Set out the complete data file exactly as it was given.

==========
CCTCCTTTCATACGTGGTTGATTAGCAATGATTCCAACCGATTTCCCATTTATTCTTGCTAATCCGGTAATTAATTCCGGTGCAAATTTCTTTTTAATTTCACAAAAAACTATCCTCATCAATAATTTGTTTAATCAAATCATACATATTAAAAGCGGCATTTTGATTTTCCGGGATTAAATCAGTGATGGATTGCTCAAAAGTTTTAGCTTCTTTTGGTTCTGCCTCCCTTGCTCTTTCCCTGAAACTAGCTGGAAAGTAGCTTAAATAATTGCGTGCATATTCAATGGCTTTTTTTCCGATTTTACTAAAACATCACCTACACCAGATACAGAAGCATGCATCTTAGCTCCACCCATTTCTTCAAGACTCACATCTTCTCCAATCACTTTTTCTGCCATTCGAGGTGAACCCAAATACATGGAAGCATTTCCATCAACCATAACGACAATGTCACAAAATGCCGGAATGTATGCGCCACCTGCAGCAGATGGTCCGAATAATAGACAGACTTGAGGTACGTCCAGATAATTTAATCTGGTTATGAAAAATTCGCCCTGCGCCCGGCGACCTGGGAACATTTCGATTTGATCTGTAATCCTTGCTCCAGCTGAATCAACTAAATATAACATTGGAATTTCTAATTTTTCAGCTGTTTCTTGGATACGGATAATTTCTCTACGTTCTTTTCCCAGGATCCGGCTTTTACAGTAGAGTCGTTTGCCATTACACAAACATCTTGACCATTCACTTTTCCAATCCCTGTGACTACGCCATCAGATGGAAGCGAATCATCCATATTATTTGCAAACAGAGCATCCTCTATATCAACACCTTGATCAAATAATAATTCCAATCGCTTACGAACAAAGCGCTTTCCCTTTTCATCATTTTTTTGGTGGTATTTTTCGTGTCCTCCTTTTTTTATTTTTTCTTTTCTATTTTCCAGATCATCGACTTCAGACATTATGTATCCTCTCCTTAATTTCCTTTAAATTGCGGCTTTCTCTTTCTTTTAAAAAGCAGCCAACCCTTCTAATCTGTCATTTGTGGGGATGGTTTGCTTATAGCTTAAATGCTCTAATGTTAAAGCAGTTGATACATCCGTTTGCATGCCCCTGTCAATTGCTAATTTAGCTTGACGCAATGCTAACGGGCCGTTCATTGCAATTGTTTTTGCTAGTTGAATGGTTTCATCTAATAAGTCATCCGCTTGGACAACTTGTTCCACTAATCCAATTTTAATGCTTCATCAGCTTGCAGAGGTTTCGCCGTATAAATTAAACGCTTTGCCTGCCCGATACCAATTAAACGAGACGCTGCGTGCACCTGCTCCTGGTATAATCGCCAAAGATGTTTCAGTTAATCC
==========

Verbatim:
CCTCCTTTCATACGTGGTTGATTAGCAATGATTCCAACCGATTTCCCATTTATTCTTGCTAATCCGGTAATTAATTCCGGTGCAAATTTCTTTTTAATTTCACAAAAAACTATCCTCATCAATAATTTGTTTAATCAAATCATACATATTAAAAGCGGCATTTTGATTTTCCGGGATTAAATCAGTGATGGATTGCTCAAAAGTTTTAGCTTCTTTTGGTTCTGCCTCCCTTGCTCTTTCCCTGAAACTAGCTGGAAAGTAGCTTAAATAATTGCGTGCATATTCAATGGCTTTTTTTCCGATTTTACTAAAACATCACCTACACCAGATACAGAAGCATGCATCTTAGCTCCACCCATTTCTTCAAGACTCACATCTTCTCCAATCACTTTTTCTGCCATTCGAGGTGAACCCAAATACATGGAAGCATTTCCATCAACCATAACGACAATGTCACAAAATGCCGGAATGTATGCGCCACCTGCAGCAGATGGTCCGAATAATAGACAGACTTGAGGTACGTCCAGATAATTTAATCTGGTTATGAAAAATTCGCCCTGCGCCCGGCGACCTGGGAACATTTCGATTTGATCTGTAATCCTTGCTCCAGCTGAATCAACTAAATATAACATTGGAATTTCTAATTTTTCAGCTGTTTCTTGGATACGGATAATTTCTCTACGTTCTTTTCCCAGGATCCGGCTTTTACAGTAGAGTCGTTTGCCATTACACAAACATCTTGACCATTCACTTTTCCAATCCCTGTGACTACGCCATCAGATGGAAGCGAATCATCCATATTATTTGCAAACAGAGCATCCTCTATATCAACACCTTGATCAAATAATAATTCCAATCGCTTACGAACAAAGCGCTTTCCCTTTTCATCATTTTTTTGGTGGTATTTTTCGTGTCCTCCTTTTTTTATTTTTTCTTTTCTATTTTCCAGATCATCGACTTCAGACATTATGTATCCTCTCCTTAATTTCCTTTAAATTGCGGCTTTCTCTTTCTTTTAAAAAGCAGCCAACCCTTCTAATCTGTCATTTGTGGGGATGGTTTGCTTATAGCTTAAATGCTCTAATGTTAAAGCAGTTGATACATCCGTTTGCATGCCCCTGTCAATTGCTAATTTAGCTTGACGCAATGCTAACGGGCCGTTCATTGCAATTGTTTTTGCTAGTTGAATGGTTTCATCTAATAAGTCATCCGCTTGGACAACTTGTTCCACTAATCCAATTTTAATGCTTCATCAGCTTGCAGAGGTTTCGCCGTATAAATTAAACGCTTTGCCTGCCCGATACCAATTAAACGAGACGCTGCGTGCACCTGCTCCTGGTATAATCGCCAAAGATGTTTCAGTTAATCC